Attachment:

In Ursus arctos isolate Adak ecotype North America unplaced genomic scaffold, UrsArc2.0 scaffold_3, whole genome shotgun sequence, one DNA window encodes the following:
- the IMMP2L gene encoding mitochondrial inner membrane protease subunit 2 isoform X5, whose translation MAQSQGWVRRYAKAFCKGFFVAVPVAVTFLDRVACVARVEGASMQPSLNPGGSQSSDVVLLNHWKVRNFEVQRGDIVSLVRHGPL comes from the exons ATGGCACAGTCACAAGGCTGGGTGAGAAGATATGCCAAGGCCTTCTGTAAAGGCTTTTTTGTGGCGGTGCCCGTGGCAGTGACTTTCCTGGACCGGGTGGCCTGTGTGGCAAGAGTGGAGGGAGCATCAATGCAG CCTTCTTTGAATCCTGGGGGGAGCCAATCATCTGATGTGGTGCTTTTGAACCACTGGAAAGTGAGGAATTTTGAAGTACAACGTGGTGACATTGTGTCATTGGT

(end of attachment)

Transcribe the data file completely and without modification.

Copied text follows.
In Ursus arctos isolate Adak ecotype North America unplaced genomic scaffold, UrsArc2.0 scaffold_3, whole genome shotgun sequence, one DNA window encodes the following:
- the IMMP2L gene encoding mitochondrial inner membrane protease subunit 2 isoform X5, whose translation MAQSQGWVRRYAKAFCKGFFVAVPVAVTFLDRVACVARVEGASMQPSLNPGGSQSSDVVLLNHWKVRNFEVQRGDIVSLVRHGPL comes from the exons ATGGCACAGTCACAAGGCTGGGTGAGAAGATATGCCAAGGCCTTCTGTAAAGGCTTTTTTGTGGCGGTGCCCGTGGCAGTGACTTTCCTGGACCGGGTGGCCTGTGTGGCAAGAGTGGAGGGAGCATCAATGCAG CCTTCTTTGAATCCTGGGGGGAGCCAATCATCTGATGTGGTGCTTTTGAACCACTGGAAAGTGAGGAATTTTGAAGTACAACGTGGTGACATTGTGTCATTGGT